Those occupying the whenua at Ihumātao say they will stay until it is safe from development but how did things get to this point? Archaeologist David Veart says it was the failure of heritage protection legislation.
In 2014, after the Super City was formed, the government and Auckland Council designated the 32 hectares of Ihumātao as a Special Housing Area (SHA).
Sitting right next to the site, the Ōtuataua Stonefields reserve is protected as one of New Zealand’s key birthplaces.
In 2016, Fletcher Residential – a wholly-owned subsidiary of Fletcher Building – bought the land in order to build 480 houses.
Te Kawerau ā Maki - the iwi considered mana whenua at Ihumātao - remains divided on the land dispute.
Its mandated iwi group - known as Te Kawerau Iwi Tribal Authority - supports the development, having made a deal with Fletcher Building to have eight hectares of land returned to their people.
But others within the iwi want the land protected.
A group made up of mana whenua and local community representative SOUL (Save Our Unique Landscape) say the land has historical, cultural and archaeological significance and should be left an open space or returned to mana whenua.
According to SOUL, the land was taken 'by proclamation' during the Waikato invasion in 1863.
It was confiscated under the New Zealand Settlements Act, thus breaching the 1840 Treaty of Waitangi agreement.
In 1867, the land was acquired by Crown grant.
It was on-sold to Pākehā settlers and was a privately-owned farm for the last 150 years, before being bought by Fletchers.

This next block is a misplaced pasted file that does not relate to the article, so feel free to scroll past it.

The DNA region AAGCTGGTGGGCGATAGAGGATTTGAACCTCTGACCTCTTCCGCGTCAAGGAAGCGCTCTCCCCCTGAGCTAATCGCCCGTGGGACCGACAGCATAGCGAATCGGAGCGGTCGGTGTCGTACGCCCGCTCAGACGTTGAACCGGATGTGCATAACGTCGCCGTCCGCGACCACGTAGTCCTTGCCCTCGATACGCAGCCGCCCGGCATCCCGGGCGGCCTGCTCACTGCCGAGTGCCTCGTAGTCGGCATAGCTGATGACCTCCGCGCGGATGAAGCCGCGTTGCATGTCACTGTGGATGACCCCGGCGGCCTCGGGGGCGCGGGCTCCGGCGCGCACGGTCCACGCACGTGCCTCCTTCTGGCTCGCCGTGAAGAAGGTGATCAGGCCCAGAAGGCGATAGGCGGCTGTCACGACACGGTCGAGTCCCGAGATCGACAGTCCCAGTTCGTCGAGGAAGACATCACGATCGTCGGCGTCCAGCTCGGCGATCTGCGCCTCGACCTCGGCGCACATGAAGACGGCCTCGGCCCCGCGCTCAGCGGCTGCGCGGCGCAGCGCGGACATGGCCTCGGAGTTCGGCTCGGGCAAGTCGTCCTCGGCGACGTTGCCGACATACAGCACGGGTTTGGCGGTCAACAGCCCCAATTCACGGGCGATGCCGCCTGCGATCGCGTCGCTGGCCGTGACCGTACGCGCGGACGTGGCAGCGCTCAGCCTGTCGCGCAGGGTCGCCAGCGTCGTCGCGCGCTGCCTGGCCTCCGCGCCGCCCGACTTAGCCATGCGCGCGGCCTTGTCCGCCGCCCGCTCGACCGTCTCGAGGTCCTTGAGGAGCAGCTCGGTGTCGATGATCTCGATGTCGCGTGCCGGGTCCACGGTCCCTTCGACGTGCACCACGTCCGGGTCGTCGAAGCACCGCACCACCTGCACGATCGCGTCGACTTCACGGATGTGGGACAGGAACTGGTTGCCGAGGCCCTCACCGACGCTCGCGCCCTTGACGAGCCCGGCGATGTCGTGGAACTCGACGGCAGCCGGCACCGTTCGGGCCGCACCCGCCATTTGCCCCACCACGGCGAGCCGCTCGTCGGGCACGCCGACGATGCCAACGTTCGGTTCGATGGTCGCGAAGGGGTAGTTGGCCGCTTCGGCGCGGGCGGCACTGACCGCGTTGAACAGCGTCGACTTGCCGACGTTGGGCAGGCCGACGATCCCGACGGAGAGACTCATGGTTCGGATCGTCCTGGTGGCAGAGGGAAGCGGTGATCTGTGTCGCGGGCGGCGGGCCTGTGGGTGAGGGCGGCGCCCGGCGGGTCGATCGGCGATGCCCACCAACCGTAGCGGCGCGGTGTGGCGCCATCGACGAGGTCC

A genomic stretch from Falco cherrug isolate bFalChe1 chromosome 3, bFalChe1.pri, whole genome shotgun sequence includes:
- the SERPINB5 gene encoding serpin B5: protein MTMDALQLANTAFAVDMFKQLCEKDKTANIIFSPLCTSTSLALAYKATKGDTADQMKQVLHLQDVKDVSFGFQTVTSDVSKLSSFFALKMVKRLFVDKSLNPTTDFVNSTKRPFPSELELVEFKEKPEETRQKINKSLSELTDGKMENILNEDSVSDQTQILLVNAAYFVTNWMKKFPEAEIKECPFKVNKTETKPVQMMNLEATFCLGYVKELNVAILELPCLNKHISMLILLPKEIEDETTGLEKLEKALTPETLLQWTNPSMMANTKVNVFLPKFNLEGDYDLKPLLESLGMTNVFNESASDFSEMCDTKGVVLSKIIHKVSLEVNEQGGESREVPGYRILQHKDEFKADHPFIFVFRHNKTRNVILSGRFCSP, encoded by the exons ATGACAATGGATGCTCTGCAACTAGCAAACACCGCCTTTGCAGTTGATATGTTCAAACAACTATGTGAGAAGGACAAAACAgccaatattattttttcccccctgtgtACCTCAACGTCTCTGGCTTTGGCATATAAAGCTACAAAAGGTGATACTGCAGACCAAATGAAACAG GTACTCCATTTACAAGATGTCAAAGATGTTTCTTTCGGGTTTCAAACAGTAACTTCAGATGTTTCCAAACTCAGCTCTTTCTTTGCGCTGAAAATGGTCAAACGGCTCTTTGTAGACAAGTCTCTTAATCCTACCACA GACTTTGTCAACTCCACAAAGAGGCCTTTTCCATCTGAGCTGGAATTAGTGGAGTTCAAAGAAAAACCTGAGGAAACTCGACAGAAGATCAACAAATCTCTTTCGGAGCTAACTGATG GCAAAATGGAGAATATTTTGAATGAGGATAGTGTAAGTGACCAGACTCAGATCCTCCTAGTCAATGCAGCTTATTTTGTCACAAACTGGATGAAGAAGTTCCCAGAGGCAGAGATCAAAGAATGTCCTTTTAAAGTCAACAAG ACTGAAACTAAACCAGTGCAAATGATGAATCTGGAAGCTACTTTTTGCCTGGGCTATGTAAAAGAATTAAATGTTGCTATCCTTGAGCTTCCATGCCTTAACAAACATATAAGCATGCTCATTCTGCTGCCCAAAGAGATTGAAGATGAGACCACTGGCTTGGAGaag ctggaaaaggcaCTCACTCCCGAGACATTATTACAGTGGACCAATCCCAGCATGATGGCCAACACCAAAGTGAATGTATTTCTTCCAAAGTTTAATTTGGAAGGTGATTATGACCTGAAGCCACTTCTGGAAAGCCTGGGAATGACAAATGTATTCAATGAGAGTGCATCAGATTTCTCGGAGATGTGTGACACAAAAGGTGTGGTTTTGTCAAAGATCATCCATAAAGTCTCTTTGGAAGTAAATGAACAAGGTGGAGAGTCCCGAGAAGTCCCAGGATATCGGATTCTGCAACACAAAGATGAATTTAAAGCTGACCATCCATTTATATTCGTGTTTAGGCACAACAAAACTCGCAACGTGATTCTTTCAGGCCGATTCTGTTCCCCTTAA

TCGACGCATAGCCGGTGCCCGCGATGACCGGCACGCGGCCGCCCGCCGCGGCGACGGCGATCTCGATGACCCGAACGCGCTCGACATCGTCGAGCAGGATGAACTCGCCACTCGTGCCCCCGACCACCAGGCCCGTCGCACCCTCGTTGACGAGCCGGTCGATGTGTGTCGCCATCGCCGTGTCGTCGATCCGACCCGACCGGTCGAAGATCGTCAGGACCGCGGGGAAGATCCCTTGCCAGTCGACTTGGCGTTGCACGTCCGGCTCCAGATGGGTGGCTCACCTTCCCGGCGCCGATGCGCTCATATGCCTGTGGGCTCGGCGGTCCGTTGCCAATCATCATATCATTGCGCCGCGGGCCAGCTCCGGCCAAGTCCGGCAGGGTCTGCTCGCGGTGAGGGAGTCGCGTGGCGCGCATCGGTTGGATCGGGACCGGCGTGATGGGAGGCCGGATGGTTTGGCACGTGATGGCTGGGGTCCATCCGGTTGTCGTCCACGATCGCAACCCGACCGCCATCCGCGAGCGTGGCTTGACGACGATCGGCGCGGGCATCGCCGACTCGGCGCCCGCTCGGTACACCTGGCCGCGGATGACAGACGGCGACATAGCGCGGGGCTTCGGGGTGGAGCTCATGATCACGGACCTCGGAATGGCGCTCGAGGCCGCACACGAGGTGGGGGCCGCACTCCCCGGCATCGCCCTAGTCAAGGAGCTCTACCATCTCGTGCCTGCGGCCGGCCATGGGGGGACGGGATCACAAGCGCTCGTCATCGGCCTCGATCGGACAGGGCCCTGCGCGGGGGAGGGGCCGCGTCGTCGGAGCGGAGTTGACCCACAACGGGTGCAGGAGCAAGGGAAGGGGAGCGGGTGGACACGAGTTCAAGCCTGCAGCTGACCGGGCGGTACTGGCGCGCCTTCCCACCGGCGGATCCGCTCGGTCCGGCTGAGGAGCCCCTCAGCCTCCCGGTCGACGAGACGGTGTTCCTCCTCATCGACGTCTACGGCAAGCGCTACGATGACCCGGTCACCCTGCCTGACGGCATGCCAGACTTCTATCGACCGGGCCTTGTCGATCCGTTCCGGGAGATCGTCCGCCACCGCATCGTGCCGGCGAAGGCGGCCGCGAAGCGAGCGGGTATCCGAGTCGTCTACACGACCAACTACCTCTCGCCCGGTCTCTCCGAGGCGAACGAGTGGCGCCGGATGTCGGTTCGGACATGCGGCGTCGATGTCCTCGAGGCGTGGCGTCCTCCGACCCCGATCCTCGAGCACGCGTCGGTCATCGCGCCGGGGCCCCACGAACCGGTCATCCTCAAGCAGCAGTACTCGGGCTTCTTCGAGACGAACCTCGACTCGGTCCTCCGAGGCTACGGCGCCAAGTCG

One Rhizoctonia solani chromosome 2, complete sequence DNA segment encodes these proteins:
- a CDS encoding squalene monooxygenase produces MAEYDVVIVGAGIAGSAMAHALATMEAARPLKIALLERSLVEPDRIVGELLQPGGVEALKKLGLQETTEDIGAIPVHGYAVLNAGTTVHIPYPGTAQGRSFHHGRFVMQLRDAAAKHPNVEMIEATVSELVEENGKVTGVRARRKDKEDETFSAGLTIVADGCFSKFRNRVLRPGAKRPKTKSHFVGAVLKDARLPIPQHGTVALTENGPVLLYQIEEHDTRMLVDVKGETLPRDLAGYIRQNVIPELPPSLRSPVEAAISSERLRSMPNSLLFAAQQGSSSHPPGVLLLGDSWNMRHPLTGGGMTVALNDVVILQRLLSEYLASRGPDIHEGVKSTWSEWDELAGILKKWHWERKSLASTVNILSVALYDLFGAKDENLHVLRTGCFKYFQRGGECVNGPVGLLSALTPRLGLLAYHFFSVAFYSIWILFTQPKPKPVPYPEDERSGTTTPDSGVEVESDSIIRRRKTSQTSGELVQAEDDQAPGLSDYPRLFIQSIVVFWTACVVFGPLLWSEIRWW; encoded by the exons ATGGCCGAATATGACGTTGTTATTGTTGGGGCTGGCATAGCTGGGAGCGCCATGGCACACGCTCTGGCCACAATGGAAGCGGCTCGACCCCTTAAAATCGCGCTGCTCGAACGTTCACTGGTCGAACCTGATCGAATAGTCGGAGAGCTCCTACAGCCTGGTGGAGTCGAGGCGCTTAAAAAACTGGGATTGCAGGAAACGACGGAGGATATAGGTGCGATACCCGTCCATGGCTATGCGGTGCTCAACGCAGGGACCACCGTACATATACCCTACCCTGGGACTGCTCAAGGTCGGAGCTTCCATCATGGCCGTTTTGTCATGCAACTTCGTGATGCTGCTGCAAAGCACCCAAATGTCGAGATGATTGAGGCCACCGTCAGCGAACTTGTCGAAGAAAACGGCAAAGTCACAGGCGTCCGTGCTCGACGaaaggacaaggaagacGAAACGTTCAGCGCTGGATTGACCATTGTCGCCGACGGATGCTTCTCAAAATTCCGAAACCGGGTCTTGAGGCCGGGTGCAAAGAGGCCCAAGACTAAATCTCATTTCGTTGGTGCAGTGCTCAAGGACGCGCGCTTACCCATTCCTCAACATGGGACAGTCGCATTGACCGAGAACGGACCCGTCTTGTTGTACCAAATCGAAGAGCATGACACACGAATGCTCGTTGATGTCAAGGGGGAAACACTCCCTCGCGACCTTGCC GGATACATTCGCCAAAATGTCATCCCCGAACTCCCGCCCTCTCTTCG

Dave Veart belongs to the Auckland Heritage Committee of the Institute of Professional Engineers and has been appointed as a member of the Auckland Council's Heritage Advisory Panel.
He was asked by SOUL if he would be their archaeologist.
“I am completely unsurprised at what’s happening at the moment, these people (SOUL) have built – very quietly and without anyone taking much notice – this incredibly strong cause which has obviously pushed a lot of buttons in a lot of people around the country.”
Veart says the failure of the heritage protection legislation has caused the current situation.
The courts are interpreting the Act to mean the land at Ihumātao has to be regarded purely on its own merits, he says.
In 2016, when Fletcher bought the land, Heritage New Zealand granted archaeological authority for the project.
“This is where I’m saying the legislation is failing us. You’ve got the bizarre situation of standing up in the Environment Court with Heritage New Zealand defending the rights of a developer to destroy a site which they recognise as being important. They’ve stood up in previous courts and argued for the protection of this land…”
He says Heritage New Zealand can no longer make the argument they’ve used previously because in a court decision regarding a petroleum exploration company in Taranaki, the court said the objection from iwi and Heritage authorities was invalid because it dealt with the relationship of the land in relation to the land next to it.
“Its importance was driven by where it was, not so much what exactly it was. That’s the problem here, it’s been cut off to its landscape, you’re just looking at paddocks as if they existed in some sort of vacuum.”